Auto Layout In iOS 8 - layoutDebuggingIdentifier

Another new identifier Apple added in iOS 8 is the private API property _layoutDebuggingIdentifier to UIView that you can use to clean up what is output in _autolayoutTrace. Since it is private API, you don’t want to ship with this code in because Apple will likely reject it, but for debugging purposes it can be mostly harmless. Mostly.

There’s no easy way to set the _layoutDebuggingIdentifier identifier in a Storyboard or Xib, so we will have to add a bit of code to take advantage of it.

To take advantage of this:

  1. Open one of your view controllers.
  2. Override - (void)viewDidLoad if you haven’t already.

There’s a few different spots you could likely define the _layoutDebuggingIdentifier, but for view controllers, I tend to just put them in viewDidLoad. Here’s a sample of the code I use:

#ifdef DEBUG
    SEL selectorName = NSSelectorFromString(@"_setLayoutDebuggingIdentifier:");
    NSString *identifier = @"Email Label";
#pragma clang diagnostic push
#pragma clang diagnostic ignored "-Warc-performSelector-leaks"
    [self.emailLabel performSelector:selectorName withObject:identifier];
#pragma clang diagnostic pop
#endif

Oh boy. This looks crazy. Let’s break down what’s going on line-by-line.

On the first and last lines, I’m again wrapping everything in an #ifdef DEBUG block because I don’t want to ship this bit of code with my product to the App Store.

The second line I am creating a SEL variable by calling the NSSelectorFromString function and passing in “_layoutDebuggingIdentifier” as a string. The line below it is defining what I want the _layoutDebuggingIdentifier string to actually be.

From there, things start to get weird. I’ve got three different #pragma calls. The first one is saying that I am going to start adding some specific instructions for the compiler about things I want it to take into account in the following set of code. That’s what “push” is. The last #pragma says “pop”, which means I am done passing those bits of code specific diagnostics in.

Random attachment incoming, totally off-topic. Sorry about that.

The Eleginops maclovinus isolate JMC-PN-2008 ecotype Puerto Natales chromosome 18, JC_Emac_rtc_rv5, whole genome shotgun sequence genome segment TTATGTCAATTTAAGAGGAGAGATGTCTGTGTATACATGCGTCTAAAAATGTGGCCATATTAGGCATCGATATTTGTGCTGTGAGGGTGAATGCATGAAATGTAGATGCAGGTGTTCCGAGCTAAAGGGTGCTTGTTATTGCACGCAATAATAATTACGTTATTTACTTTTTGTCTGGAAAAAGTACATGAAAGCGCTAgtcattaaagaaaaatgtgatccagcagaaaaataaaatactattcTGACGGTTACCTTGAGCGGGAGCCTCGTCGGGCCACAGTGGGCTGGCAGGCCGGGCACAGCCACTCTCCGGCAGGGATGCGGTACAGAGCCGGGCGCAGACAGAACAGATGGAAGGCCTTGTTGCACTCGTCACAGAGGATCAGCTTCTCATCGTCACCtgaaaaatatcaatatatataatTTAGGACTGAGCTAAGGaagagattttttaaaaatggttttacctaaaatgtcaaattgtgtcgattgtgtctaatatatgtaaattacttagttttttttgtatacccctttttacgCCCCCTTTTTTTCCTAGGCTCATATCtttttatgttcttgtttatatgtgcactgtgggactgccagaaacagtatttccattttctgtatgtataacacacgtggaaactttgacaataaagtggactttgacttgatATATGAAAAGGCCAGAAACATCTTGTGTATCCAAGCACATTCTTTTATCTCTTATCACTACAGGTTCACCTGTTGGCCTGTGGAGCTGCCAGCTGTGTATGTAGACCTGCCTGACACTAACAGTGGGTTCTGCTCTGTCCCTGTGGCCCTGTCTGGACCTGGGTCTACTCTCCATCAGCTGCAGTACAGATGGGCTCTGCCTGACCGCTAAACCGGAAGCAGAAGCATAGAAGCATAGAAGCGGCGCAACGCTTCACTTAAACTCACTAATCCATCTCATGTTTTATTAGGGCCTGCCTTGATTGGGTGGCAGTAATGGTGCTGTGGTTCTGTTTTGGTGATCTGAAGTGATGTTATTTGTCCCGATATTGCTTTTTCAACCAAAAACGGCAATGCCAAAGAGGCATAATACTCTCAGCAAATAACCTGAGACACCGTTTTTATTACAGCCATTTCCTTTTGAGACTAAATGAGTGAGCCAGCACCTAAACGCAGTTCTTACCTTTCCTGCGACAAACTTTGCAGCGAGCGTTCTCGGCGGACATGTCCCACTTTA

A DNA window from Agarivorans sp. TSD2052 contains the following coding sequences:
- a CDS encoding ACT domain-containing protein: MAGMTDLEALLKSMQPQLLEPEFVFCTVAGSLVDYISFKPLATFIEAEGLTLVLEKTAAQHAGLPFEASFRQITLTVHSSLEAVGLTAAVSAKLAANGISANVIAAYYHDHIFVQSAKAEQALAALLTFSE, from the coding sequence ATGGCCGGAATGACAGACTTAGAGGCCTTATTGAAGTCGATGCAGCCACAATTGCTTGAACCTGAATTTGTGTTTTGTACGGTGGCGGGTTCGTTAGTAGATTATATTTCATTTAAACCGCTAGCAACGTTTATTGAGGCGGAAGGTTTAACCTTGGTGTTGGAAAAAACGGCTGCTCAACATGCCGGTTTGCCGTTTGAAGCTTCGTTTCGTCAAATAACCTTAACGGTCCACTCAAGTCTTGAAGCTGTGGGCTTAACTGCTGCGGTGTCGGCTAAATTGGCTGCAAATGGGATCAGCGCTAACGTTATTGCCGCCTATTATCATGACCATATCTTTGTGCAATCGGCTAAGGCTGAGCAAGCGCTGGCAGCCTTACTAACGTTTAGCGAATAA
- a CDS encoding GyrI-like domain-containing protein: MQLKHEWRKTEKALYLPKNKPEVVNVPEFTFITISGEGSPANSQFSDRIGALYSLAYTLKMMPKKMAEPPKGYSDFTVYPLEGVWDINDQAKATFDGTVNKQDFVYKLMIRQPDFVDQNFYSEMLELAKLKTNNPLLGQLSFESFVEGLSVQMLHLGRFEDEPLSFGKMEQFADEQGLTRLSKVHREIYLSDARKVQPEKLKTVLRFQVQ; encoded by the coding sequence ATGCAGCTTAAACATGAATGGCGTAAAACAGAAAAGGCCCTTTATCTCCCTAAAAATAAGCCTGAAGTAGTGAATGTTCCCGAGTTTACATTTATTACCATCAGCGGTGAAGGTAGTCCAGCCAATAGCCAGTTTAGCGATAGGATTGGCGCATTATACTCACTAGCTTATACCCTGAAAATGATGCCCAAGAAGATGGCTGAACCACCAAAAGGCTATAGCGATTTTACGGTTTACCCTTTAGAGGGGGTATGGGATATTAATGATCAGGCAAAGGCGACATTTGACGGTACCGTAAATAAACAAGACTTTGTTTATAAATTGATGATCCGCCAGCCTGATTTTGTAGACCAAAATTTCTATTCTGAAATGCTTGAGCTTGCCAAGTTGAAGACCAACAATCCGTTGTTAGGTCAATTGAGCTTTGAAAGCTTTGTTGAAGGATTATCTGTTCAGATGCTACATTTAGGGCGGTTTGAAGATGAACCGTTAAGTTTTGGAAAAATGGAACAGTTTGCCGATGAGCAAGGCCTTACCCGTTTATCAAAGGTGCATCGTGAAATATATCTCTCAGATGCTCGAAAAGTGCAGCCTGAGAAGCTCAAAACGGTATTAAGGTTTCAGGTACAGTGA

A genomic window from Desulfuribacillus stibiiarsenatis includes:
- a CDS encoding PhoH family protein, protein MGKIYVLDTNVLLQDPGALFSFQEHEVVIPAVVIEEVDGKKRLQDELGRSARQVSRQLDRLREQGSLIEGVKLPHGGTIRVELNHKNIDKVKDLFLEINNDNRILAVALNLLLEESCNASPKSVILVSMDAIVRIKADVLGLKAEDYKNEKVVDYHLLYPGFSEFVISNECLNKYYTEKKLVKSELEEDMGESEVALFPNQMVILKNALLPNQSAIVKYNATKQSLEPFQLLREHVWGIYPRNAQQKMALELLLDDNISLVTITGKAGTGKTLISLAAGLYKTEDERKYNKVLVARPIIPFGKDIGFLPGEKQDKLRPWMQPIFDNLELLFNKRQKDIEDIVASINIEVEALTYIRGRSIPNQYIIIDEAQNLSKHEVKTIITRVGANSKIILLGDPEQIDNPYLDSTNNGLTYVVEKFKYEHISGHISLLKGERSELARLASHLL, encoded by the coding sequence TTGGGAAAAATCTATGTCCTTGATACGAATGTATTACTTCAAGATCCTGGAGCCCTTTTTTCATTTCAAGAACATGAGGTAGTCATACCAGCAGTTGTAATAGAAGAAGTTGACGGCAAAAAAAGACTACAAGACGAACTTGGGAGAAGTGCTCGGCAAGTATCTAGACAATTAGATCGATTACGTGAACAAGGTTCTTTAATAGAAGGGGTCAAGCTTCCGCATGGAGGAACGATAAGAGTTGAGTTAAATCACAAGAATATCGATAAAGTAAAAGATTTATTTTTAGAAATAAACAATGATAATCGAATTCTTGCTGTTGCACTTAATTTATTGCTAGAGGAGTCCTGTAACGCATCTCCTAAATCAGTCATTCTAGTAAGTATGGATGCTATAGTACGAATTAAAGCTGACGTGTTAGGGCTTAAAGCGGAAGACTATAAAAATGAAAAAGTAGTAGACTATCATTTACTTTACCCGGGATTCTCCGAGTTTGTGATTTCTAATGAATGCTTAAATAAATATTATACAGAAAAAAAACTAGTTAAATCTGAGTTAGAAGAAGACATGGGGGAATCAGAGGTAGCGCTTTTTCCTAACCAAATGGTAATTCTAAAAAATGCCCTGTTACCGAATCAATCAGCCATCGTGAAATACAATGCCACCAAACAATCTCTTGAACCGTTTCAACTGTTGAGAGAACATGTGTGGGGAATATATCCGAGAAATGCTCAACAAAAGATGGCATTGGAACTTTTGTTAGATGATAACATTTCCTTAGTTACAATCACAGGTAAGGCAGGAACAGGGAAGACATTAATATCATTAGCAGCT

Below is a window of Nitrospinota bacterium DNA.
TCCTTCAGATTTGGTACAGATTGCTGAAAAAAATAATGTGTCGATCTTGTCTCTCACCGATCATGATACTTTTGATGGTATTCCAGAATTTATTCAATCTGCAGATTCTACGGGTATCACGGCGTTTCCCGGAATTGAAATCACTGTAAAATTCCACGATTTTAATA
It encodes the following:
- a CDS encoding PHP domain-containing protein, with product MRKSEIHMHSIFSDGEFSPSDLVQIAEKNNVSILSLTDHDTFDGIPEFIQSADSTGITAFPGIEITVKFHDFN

The specific diagnostic message I am calling is #pragma clang diagnostic ignored "-Warc-performSelector-leaks" which is telling the compiler to ignore the warning about my performSelector call possibly leaking, because it may not exist. Since _layoutDebuggingIdentifier is private API, the public framework headers don’t know what to do with it, so the compiler assumes it doesn’t exists. I assure you it exists as of iOS 8 though, so we can safely ignore that warning.

The one caveat of course is that since this is private API, Apple can either remove it or change it in a future release. Be aware.

Thus far we’ve set a single _layoutDebuggingIdentifier for our email label. Go ahead and set them for the rest of the controls that you care to have nicer output from.

After you do that, run the application again and print out the output of _autolayoutTrace.

(lldb) po [self.view _autolayoutTrace]
UIWindow:0x7fdb8511de90
|   •UIView:0x7fdb83d3d470
|   |   *Email Label:0x7fdb83d3d780
|   |   *Password Label:0x7fdb83d3fae0'Password'
|   |   *Logo Image:0x7fdb83d3ff70
|   |   *Email Field:0x7fdb83d40980
|   |   |   _UITextFieldRoundedRectBackgroundViewNeue:0x7fdb83d4a240
|   |   *SignIn Button:0x7fdb83d4cfe0'Sign-In'
|   |   *Password Field:0x7fdb83d4e070
|   |   |   _UITextFieldRoundedRectBackgroundViewNeue:0x7fdb83d4f4b0